Recently I have had a number of discussions where the terms marketing, advertising and branding have been confused. Clarity on definition is important if you are responsible for working on developing a branding plan for your community.
“Advertising is the non-personal communication of information usually paid for and usually persuasive in nature about products, services or ideas by identified sponsors through the various media.” (Bovee, 1992, p. 7)
I like the following as a working definition – An insight informed communication idea that is executed synergistically across relevant touch points, designed to maximize the idea’s impact on a chosen target audience’s behavior.
Advertising is a very specialized form of communication. Great advertising is built on an insight into your target audience’s buying habits that allows you to position your product or service in a way that opens their mind and heart (and ideally wallet).
In economic development, advertising is the non-personal communication of information about your location. Typically, your target audience is capital investors. And, to be effective your advertising campaign will be built around a unique insight about the capital investment decision process, and the message will connect with the capital investor on both a rational and emotional level.
According to the American Marketing Association, “Marketing is the activity, set of institutions, and processes for creating, communicating, delivering, and exchanging offerings that have value for customers, clients, partners, and society at large.” (Approved October 2007)
Marketing focuses primarily on communicating (or correcting) and ensuring consistent delivery of your product or service image, many businesses opt to use the multi location marketing programs in order to achieve a great marketing strategy. The emphasis is on making certain the promise you make is understood and authentic. That promise must be relevant and competitive in order to be compelling.
Advertising is one tool used in marketing. So are social media and promotional efforts to support capital investment lead management. Any interaction or communication about your location can be considered part of the marketing mix and will benefit from being in alignment with the core promise.
My working definition for branding is the proactive management of your product or service identity.
The single biggest differences between branding and marketing are –
- Marketing focuses on communicating or correcting the product or service image (present) while branding focuses on creating the identity (future).
- Because it is identity focused, branding includes a strong emphasis on strategic product development.
A way to think about it is branding ensures your core promise remains relevant, competitive and authentic year after year. Good branding plans will have a 5 – 10 year planning horizon and a process for ensuring the plans are responsive to changes in the competitive environment.
In economic development, branding guides choices on asset creation, infrastructure investment and public policy reform.
When you are asked to brand (or re-brand) your location, take the time to clarify what the real expectation is. Often, the community leadership is simply asking for either a new advertising campaign or a marketing plan. Get aligned on what is really required and what resources are available.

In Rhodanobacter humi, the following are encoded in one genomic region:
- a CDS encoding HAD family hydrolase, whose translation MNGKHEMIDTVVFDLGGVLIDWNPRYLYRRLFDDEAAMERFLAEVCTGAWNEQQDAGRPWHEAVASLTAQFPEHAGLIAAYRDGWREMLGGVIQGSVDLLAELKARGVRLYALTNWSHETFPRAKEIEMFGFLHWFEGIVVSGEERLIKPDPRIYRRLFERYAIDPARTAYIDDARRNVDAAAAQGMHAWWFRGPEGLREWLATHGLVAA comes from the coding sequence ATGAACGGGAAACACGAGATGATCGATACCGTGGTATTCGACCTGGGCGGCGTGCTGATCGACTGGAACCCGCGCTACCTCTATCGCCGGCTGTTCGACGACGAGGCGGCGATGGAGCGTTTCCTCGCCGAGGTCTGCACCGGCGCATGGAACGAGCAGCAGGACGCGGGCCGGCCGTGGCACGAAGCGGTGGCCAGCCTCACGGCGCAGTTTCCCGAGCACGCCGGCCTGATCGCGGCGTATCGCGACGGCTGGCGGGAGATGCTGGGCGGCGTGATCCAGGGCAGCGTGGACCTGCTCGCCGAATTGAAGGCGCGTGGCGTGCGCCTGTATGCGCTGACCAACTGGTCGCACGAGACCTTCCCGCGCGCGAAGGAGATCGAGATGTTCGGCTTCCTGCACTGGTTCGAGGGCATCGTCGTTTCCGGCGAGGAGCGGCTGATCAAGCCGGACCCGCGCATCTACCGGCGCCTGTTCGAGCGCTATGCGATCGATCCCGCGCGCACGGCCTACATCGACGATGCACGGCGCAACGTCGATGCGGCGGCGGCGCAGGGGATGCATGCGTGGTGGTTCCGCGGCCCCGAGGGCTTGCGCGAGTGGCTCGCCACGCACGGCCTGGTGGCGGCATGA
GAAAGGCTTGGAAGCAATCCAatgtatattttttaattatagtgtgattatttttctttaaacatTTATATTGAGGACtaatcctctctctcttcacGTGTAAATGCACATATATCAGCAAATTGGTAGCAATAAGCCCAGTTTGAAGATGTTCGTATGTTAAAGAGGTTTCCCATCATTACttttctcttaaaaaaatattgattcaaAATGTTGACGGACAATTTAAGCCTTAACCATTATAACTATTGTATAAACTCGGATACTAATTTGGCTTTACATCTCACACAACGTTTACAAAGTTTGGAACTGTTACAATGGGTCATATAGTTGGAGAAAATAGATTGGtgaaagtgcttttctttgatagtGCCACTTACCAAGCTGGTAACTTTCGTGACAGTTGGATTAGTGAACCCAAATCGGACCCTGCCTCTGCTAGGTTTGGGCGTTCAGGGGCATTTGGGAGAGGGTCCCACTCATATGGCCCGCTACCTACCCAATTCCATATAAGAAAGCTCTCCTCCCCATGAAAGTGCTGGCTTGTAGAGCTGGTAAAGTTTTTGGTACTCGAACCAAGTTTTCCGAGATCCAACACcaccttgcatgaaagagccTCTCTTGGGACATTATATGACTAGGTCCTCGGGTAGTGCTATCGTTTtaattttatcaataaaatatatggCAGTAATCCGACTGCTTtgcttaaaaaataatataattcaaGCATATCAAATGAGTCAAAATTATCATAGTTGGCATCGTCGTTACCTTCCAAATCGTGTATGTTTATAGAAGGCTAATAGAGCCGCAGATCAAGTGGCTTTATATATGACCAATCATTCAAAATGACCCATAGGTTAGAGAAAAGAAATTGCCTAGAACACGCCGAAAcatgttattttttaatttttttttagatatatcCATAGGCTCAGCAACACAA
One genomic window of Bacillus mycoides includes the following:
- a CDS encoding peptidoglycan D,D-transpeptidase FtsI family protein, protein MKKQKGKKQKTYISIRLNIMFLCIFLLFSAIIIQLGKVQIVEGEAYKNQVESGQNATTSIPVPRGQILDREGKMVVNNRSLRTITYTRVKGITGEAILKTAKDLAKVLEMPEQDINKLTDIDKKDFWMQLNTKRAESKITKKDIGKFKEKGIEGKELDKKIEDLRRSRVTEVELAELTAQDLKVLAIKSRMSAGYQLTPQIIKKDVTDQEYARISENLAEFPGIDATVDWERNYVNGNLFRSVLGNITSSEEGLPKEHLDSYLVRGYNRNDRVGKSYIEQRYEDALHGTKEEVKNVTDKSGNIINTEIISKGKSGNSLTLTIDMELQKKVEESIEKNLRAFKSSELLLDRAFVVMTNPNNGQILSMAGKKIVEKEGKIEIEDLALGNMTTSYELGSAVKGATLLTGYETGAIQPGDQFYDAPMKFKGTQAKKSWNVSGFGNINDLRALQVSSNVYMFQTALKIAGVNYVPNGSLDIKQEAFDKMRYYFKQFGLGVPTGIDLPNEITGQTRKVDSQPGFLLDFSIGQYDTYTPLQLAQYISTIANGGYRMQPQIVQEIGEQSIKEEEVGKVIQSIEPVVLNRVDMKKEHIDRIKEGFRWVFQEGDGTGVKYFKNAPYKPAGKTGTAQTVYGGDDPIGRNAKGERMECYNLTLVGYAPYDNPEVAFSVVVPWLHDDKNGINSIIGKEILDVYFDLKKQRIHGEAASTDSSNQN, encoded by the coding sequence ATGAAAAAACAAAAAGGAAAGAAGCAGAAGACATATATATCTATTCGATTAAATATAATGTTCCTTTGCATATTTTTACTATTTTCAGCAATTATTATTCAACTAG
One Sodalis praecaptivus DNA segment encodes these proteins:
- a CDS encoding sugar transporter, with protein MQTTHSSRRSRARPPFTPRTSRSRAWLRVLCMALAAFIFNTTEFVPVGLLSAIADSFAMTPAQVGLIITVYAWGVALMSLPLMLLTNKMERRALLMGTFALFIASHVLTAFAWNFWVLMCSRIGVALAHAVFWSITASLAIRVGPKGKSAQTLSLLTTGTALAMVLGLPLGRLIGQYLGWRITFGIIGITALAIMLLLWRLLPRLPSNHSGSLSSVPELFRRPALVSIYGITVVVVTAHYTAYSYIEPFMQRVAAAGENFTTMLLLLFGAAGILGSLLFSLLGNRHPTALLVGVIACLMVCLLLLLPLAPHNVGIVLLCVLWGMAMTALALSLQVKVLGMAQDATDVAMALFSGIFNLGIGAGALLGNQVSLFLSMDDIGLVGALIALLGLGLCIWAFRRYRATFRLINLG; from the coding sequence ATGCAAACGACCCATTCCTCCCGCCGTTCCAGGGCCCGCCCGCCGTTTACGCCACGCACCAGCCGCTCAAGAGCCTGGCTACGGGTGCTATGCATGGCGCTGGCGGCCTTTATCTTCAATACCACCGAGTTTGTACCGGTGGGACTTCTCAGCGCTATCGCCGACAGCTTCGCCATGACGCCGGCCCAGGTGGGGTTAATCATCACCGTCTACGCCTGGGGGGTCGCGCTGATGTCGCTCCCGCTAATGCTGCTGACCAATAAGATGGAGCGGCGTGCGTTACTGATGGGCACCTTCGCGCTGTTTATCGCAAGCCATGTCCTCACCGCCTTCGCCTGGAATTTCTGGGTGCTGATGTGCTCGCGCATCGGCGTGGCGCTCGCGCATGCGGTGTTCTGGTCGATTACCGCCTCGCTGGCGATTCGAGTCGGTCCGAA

When talking with an Advertising Agency who is promising to create a new brand for your location, clarify what they will actually deliver. Typically it will not be a strategic plan that includes guidance on your community’s core promise and recommendations on asset creation, infrastructure investment and public policy reform. If it turns out the Agency is simply promising a new logo and tagline, walk away. It is a signal that they know very little about branding and you are about to waste your money.
Another challenge that seems to come up in discussions I have with economic development professionals is that no amount of branding will make your location more competitive for capital investment if it lacks required assets.
The fundamental wording of the challenge is convoluted.
No amount of advertising will make a bad product (or location) good. That is absolutely correct. As one community leader once said to me “You can’t put lipstick on a pig and hope to win a beauty contest”. And, he was absolutely right.
If your location is inherently non-competitive, job #1 is to invest in getting it competitive. My advice would be to not invest in advertising or marketing until you have a plausible chance for success.
I would argue this is when branding is mandatory. You need a blueprint on how to make your location competitive. You need alignment on what the core differentiating promise is and the identity you want to create. Then you need to make informed choices on creating the right assets, investing in the right infrastructure and enacting the right public policy reforms to make your location promise authentic.
The problem most locations have is that branding takes time, money and emotional commitment. Branding is about building prosperity that will stand the test of time. Branding requires genuine statesmanship and stewardship. Both of which are often in short supply.
What has your experience been?
Leave a comment and share your experience with advertising, marketing or branding. How are you successfully using social media in your marketing mix? Thanks in advance.
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